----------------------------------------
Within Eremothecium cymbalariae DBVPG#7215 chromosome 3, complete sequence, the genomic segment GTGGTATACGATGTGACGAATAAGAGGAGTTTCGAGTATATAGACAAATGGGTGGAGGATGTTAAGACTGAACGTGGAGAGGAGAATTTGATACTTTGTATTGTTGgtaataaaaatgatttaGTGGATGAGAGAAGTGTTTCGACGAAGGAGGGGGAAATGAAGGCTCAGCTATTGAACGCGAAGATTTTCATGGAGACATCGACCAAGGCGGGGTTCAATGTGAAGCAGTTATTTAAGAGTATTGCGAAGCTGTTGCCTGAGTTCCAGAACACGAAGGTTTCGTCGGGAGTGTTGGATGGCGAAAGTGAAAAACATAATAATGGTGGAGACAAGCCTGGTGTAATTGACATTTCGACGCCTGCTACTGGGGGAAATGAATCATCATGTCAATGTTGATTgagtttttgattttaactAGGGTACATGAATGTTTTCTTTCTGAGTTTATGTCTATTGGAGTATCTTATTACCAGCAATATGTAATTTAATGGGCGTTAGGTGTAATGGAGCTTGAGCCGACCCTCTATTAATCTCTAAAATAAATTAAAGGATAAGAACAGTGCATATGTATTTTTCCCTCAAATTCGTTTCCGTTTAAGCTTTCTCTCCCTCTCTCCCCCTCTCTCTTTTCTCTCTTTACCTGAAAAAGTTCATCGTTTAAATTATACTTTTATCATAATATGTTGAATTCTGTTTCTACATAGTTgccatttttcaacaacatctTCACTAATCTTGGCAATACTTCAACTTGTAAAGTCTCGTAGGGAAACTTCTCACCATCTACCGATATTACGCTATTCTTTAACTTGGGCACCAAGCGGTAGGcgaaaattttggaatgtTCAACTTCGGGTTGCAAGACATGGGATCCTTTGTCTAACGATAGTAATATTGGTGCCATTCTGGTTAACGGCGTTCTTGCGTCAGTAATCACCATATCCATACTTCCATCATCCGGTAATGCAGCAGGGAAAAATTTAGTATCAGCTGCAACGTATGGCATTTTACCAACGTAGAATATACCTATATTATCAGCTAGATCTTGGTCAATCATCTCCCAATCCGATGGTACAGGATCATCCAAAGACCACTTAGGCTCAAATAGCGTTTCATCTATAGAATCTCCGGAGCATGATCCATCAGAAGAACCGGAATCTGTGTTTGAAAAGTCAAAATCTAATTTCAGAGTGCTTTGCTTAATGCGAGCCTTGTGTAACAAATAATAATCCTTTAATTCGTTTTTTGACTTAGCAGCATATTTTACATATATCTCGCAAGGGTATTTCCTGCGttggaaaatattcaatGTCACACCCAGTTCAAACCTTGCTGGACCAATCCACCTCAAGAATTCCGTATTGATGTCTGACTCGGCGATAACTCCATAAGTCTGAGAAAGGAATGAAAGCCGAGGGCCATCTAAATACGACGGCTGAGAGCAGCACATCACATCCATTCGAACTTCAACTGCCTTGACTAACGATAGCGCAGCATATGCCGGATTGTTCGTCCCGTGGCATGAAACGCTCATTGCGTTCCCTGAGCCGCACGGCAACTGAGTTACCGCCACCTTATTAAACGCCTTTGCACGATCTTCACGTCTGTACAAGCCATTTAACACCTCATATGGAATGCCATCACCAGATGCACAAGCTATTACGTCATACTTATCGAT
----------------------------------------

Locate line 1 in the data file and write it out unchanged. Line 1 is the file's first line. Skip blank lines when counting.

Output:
Within Eremothecium cymbalariae DBVPG#7215 chromosome 3, complete sequence, the genomic segment GTGGTATACGATGTGACGAATAAGAGGAGTTTCGAGTATATAGACAAATGGGTGGAGGATGTTAAGACTGAACGTGGAGAGGAGAATTTGATACTTTGTATTGTTGgtaataaaaatgatttaGTGGATGAGAGAAGTGTTTCGACGAAGGAGGGGGAAATGAAGGCTCAGCTATTGAACGCGAAGATTTTCATGGAGACATCGACCAAGGCGGGGTTCAATGTGAAGCAGTTATTTAAGAGTATTGCGAAGCTGTTGCCTGAGTTCCAGAACACGAAGGTTTCGTCGGGAGTGTTGGATGGCGAAAGTGAAAAACATAATAATGGTGGAGACAAGCCTGGTGTAATTGACATTTCGACGCCTGCTACTGGGGGAAATGAATCATCATGTCAATGTTGATTgagtttttgattttaactAGGGTACATGAATGTTTTCTTTCTGAGTTTATGTCTATTGGAGTATCTTATTACCAGCAATATGTAATTTAATGGGCGTTAGGTGTAATGGAGCTTGAGCCGACCCTCTATTAATCTCTAAAATAAATTAAAGGATAAGAACAGTGCATATGTATTTTTCCCTCAAATTCGTTTCCGTTTAAGCTTTCTCTCCCTCTCTCCCCCTCTCTCTTTTCTCTCTTTACCTGAAAAAGTTCATCGTTTAAATTATACTTTTATCATAATATGTTGAATTCTGTTTCTACATAGTTgccatttttcaacaacatctTCACTAATCTTGGCAATACTTCAACTTGTAAAGTCTCGTAGGGAAACTTCTCACCATCTACCGATATTACGCTATTCTTTAACTTGGGCACCAAGCGGTAGGcgaaaattttggaatgtTCAACTTCGGGTTGCAAGACATGGGATCCTTTGTCTAACGATAGTAATATTGGTGCCATTCTGGTTAACGGCGTTCTTGCGTCAGTAATCACCATATCCATACTTCCATCATCCGGTAATGCAGCAGGGAAAAATTTAGTATCAGCTGCAACGTATGGCATTTTACCAACGTAGAATATACCTATATTATCAGCTAGATCTTGGTCAATCATCTCCCAATCCGATGGTACAGGATCATCCAAAGACCACTTAGGCTCAAATAGCGTTTCATCTATAGAATCTCCGGAGCATGATCCATCAGAAGAACCGGAATCTGTGTTTGAAAAGTCAAAATCTAATTTCAGAGTGCTTTGCTTAATGCGAGCCTTGTGTAACAAATAATAATCCTTTAATTCGTTTTTTGACTTAGCAGCATATTTTACATATATCTCGCAAGGGTATTTCCTGCGttggaaaatattcaatGTCACACCCAGTTCAAACCTTGCTGGACCAATCCACCTCAAGAATTCCGTATTGATGTCTGACTCGGCGATAACTCCATAAGTCTGAGAAAGGAATGAAAGCCGAGGGCCATCTAAATACGACGGCTGAGAGCAGCACATCACATCCATTCGAACTTCAACTGCCTTGACTAACGATAGCGCAGCATATGCCGGATTGTTCGTCCCGTGGCATGAAACGCTCATTGCGTTCCCTGAGCCGCACGGCAACTGAGTTACCGCCACCTTATTAAACGCCTTTGCACGATCTTCACGTCTGTACAAGCCATTTAACACCTCATATGGAATGCCATCACCAGATGCACAAGCTATTACGTCATACTTATCGAT